Chinese medical practitioners can establish protocols by examining the underlying causes of ulcerative colitis, not just symptomatic demonstrations. Quite often, acupuncture alone cannot effectively deal with this particular disease, and Chinese herbal concoctions (most notable is Jianpilling) are strongly recommended, along with strict diet changes.

A word of caution is that Chinese medicine, however, has its limitations. If the patient has such complications as toxic colitis or toxic megacolon, immediate hospitalization is required. In addition, serious complications such as massive hemorrhage, free perforation, or fulminating toxic colitis require immediate surgical intervention.

Improve Your Endocrine Health Through Chinese Medicine

Endocrine glands impact every area of your health.  Responsible for hormonal functions in the body, the endocrine system produces 30 distinct hormones, each of which has a very specific job to do.

This system controls your physical growth, mood, hormone output, reproduction, mental functionality, and immune system.

Typical symptoms of the endocrine disorders include: low immunity, fatigue, weight gain, depression, digestive issues, hair loss, arthritis, and feeling chilled regardless of the temperature.

Major endocrine glands in our bodies

Adrenals –

Adrenal glands regulate the body’s response to stress. Made of two parts, the outer part produces corticosteroid hormones that regulate the balance of salt and water, stress response, metabolism, immune function, and the reproductive system; the inner part secretes adrenaline hormones that increase blood pressure and heart rate in response to stress.

Pancreas –

The pancreas produces insulin and glucagon, two hormones that work together to provide the body with a constant supply of glucose which is the source of energy.

Pineal –

The pineal gland, also known as the “third eye,” produces the serotonin derivative melatonin, a hormone that affects the wake/sleep patterns and seasonal functions.

Hypothalamus and Pituitary –

As the primary link between the endocrine and central nervous systems, the pituitary gland secrete or suppress the release of various hormone messages to the other glands. The pituitary gland is also responsible for secreting growth hormones.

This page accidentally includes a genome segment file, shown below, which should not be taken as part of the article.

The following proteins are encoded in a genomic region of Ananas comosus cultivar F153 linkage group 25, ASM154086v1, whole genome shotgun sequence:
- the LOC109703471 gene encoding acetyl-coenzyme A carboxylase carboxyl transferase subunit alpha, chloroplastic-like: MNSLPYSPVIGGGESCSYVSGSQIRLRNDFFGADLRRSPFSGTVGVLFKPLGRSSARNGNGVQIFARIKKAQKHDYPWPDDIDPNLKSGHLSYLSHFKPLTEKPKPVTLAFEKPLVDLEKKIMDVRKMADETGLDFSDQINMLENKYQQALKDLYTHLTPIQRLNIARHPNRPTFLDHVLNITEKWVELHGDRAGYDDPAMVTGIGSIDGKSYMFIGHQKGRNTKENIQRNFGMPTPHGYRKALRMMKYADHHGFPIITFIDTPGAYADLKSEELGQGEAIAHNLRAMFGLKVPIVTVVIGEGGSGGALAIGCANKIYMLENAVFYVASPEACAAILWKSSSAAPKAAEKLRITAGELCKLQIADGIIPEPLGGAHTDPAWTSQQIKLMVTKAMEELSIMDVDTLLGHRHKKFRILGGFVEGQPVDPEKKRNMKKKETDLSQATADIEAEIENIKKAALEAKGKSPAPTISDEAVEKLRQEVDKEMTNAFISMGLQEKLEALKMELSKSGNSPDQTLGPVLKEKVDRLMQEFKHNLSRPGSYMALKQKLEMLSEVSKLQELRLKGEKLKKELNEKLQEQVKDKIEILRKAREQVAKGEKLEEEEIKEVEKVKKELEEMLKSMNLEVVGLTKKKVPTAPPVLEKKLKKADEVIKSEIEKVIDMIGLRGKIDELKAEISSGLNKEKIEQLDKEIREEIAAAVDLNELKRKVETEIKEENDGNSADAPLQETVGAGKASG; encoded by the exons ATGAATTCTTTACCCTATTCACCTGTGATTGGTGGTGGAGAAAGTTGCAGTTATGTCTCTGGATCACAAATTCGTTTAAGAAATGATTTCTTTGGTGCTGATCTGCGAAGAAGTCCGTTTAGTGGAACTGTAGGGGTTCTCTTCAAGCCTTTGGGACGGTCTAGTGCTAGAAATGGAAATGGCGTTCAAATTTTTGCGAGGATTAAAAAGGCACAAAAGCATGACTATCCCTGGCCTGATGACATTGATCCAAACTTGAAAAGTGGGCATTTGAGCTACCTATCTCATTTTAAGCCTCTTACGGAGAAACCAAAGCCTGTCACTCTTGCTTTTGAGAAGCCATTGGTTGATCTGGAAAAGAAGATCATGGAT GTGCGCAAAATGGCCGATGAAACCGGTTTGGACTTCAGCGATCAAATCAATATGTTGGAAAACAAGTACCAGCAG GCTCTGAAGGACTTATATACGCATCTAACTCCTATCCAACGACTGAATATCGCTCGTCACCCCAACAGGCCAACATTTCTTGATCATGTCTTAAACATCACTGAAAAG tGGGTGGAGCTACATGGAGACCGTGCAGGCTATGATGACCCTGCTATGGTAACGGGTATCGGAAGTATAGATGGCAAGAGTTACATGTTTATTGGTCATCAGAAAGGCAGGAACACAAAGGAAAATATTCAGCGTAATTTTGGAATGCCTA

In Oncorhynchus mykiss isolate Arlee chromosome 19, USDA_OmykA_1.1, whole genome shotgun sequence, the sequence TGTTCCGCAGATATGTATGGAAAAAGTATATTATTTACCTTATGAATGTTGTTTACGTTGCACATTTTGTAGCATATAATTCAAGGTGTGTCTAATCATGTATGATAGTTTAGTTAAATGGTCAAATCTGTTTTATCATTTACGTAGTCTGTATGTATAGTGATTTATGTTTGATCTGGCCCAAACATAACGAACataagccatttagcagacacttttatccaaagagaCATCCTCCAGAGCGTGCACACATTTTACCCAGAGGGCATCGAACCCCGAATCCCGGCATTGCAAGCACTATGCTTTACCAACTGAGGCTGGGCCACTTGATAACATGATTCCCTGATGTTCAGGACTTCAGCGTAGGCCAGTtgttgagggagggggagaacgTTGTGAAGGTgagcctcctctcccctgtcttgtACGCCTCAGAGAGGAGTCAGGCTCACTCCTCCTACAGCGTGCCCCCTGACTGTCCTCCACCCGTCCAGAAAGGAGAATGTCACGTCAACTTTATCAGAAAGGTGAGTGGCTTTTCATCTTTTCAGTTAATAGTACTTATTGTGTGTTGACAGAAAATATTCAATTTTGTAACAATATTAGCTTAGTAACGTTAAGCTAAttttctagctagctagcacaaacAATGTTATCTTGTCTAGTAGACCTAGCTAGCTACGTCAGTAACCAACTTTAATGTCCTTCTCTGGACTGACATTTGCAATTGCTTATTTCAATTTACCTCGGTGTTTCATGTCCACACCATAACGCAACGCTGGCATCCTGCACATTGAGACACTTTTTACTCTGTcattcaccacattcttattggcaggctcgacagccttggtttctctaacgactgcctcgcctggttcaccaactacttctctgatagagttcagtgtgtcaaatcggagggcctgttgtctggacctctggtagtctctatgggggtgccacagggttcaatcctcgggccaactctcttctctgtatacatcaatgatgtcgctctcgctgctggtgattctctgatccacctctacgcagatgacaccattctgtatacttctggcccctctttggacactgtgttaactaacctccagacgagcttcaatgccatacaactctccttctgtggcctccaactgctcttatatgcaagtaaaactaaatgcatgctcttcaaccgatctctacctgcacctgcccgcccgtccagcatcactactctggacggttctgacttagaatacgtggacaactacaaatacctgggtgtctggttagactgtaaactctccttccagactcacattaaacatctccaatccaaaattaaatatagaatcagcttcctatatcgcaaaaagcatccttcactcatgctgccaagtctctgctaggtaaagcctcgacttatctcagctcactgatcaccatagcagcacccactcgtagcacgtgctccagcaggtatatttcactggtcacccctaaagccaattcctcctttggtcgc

Reproductive –

These glands secrete hormones that control the development of male and female characteristics. In males, these glands secrete androgen hormones, most importantly testosterone. In females, they produce estrogen, progesterone, eggs, and are involved in reproductive functions.

Thyroid –

Thyroid hormones control the growth, temperature and function of every cell in the body. The gland acts as the metabolic engine of the body — if it secretes too little hormone, the body slows and dies; if it secretes too much, the body burns out and dies.

endocrine system 1

When it comes to treating the endocrine disorders, Chinese medicine seeks the root cause of the patient’s imbalance. The endocrine system is closely tied to the internal balance of the Yin energy (quiet, supportive, feminine, and cool) and the Yang energy (outward, strong, hot, and masculine).

Although imbalance between the Yin and Yang energy is the basis of any human disease, the most important element for endocrine disorder treatment is centered on the KIDNEY meridian.

By strengthening the KIDNEY (along with other organs like the Spleen, Liver, and Heart), acupuncture can restore hormonal balance, regulate energy levels, emotional stability, and help manage sleep and menstrual problems.

For endocrine disorders, we find that an integrated approach of Eastern and Western medicine often produce most optimal results. This is especially pertinent to infertility patients, many of whom may not have any “medical” issues according to conventional blood work.